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Unfair dismissal because furlough not considered as part of redundancy consultation

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Unfair dismissal because furlough not considered as part of redundancy consultation

In this article, Employment Partner Paul Burton looks at a recent case where the ET decided unfair dismissal because furlough wasn’t considered as part of a redundancy consultation. He looks at what transpired and discusses the implications for employers.

While only a first instance case at the employment tribunal (ET) level, the decision in Mhindurwa v Lovingangels Care Ltd has been widely reported as the first case in which an employee has been found to be unfairly dismissed because furlough was not considered as part of the redundancy consultation.

Mhindurwa v Lovingangels Care Ltd

Mrs Mhindurwa was a care assistant who was made redundant at the beginning of the pandemic rather than being furloughed.  She was employed in 2018 to provide live-in care for a vulnerable adult, but in February 2020 the person was moved into a care home due to their deteriorating health.

The result was that there was no job for Mrs Mhindurwa and the employer wrote to her to confirm there was no other live-in work available for her and no other suitable alternative employment.

Does an employer have to put an employee on furlough if they request it?

In a Zoom meeting in June 2020 the employer told Mrs Mhindurwa they could offer her domiciliary care work, but she could not do it as it involved travelling too far from home.

She requested that she be furloughed, but the employer told her that was not possible, due to the fact there was no live-in care work for her.

Is it unfair dismissal if an employer doesn’t consider furlough before redundancy?

The employer then completed the redundancy consultation process with Mrs Mhindurwa and, on 13 July 2020, sent her a letter to inform her that, as there was no alternative, she was to be made redundant and given notice of dismissal. Mrs Mhindurwa appealed the decision internally, but was unsuccessful.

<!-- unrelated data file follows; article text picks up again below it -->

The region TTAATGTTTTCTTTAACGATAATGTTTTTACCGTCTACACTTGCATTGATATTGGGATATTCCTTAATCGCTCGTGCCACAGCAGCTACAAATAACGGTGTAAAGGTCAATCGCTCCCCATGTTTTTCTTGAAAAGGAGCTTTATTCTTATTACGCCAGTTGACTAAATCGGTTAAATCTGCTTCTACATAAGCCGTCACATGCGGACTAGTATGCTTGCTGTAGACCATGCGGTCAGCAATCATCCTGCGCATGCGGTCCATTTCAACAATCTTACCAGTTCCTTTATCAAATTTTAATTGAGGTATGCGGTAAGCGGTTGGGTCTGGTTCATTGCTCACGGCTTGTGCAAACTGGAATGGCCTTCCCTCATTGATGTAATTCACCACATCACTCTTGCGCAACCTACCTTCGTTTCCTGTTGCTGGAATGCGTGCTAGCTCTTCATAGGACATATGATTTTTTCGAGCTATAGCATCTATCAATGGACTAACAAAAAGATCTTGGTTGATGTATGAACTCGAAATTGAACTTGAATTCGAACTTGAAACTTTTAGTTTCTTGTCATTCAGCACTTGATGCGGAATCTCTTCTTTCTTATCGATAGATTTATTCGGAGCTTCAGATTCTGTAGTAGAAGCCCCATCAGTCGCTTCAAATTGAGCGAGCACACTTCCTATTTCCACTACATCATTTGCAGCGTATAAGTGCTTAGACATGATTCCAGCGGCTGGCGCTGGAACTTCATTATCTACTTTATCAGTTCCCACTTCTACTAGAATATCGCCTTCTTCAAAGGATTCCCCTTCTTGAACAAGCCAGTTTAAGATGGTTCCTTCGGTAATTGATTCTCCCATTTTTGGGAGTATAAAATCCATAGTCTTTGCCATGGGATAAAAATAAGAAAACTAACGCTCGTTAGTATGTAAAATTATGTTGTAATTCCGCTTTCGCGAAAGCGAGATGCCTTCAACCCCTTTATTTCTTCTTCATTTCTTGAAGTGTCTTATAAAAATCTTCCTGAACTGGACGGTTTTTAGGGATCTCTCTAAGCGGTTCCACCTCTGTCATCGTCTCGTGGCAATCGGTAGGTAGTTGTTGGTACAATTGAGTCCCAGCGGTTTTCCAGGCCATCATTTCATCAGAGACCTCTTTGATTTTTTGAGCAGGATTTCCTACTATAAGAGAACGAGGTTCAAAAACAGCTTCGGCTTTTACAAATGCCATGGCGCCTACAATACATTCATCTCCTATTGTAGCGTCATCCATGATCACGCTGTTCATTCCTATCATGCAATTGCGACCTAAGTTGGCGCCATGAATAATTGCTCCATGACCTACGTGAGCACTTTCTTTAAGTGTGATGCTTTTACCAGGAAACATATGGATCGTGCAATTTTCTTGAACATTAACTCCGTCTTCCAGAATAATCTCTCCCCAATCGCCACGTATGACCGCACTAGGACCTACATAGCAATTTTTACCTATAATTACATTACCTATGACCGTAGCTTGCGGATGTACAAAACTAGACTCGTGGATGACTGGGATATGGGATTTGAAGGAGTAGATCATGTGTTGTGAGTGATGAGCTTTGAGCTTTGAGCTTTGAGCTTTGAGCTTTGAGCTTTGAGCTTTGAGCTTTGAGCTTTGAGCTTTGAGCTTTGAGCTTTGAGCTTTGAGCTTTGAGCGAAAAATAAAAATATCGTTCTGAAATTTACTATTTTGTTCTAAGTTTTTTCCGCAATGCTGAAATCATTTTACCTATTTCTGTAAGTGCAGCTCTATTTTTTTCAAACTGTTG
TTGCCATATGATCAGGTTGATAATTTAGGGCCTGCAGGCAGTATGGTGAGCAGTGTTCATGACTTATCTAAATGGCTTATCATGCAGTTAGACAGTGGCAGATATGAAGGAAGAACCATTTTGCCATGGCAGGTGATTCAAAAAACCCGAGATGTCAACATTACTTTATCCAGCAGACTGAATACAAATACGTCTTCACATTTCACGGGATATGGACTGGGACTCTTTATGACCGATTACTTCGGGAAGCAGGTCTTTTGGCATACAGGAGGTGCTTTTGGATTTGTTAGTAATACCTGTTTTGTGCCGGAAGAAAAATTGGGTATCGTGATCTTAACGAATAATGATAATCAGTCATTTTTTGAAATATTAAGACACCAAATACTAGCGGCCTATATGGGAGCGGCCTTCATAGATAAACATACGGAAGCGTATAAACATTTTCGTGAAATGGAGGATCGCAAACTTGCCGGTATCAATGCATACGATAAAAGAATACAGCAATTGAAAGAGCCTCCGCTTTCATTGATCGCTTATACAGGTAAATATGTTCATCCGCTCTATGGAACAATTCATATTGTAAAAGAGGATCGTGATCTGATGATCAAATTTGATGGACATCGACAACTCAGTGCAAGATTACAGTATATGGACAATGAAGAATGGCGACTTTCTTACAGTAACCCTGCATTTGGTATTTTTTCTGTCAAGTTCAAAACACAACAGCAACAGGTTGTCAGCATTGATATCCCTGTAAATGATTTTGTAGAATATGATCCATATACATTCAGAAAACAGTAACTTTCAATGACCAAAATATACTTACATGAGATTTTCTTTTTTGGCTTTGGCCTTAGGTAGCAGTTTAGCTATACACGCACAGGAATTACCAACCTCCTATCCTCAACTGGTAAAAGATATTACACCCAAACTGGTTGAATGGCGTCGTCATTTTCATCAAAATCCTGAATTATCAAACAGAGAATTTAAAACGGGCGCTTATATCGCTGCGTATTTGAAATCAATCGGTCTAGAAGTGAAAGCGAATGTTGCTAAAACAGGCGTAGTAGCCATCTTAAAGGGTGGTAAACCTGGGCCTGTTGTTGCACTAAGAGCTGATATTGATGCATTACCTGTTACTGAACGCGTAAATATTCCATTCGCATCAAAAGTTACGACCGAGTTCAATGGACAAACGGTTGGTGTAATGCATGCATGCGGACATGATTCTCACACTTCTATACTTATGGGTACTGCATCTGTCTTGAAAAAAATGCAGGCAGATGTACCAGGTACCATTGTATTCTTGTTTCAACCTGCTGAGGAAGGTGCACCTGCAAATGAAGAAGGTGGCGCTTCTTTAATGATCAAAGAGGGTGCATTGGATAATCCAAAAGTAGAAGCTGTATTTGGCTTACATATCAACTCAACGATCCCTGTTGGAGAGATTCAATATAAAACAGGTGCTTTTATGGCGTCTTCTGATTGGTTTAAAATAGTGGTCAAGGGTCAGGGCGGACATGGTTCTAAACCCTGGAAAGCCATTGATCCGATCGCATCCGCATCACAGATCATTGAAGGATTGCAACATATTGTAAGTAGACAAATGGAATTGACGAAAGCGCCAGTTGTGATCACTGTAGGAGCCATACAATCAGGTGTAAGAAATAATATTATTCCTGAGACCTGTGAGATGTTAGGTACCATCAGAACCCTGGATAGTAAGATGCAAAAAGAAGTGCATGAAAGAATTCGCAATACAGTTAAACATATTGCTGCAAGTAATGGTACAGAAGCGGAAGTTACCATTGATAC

She brought a claim in the ET for unfair dismissal, saying her dismissal was not because of redundancy, but because she had raised issues with the employer about underpayment of wages.

She also raised the point that there was available live-in care work, as the employer continued to advertise for live-in carers.

What did the ET find?

The ET dismissed the underpayment of wages claim and held Mrs Mhindurwa was not dismissed because she raised the issue.  It also found that the employer did not have any live-in care vacancies, accepting their evidence that the advert had been left up by mistake and had also not intended to punish Mrs Mhindurwa, evidenced by the fact they tried to find her domiciliary work.

‘Failure to consider furlough’

Despite the above findings, the dismissal was still found to be unfair.  The judge said this was because of a “failure to give consideration to the possibility of furlough and the failure to offer the claimant a proper appeal”.

His reasoning for finding the dismissal unfair on the furlough point was due to the fact the employer had no way of knowing if the lack of suitable work for Mrs Mhindurwa would change by the time furlough came to an end.

An employment lawyer's view

Paul Burton, Employment Partner at Frettens, said: “This decision may be surprising to many as it has been commonly thought that, as there are costs to both the employer and the public purse in keeping people on furlough, then it would not be unfair to dismiss someone during the furlough period if there was a genuine redundancy at the time.

This decision does put a lot of doubt into that thinking. However, it must be remembered that this is a first instance case and is not binding on other employment tribunal decisions.  Another judge may have come to a different conclusion on pretty much the same facts.”

What does this case mean for employers?

“The case does serve as a warning to employers though that there is a risk of making redundancies during the furlough period.  For employees, it shows them that they may be able to succeed with a claim and we are likely to see other claimants trying to bring cases now on similar facts. 

We may get conflicting decisions going forward and, until the point is taken to the appellant level, it will not be clear which way an employment tribunal may go.  We will of course keep you updated as and when any further cases are reported on this very important issue.”

Employment law advice and guidance: Stay up to date

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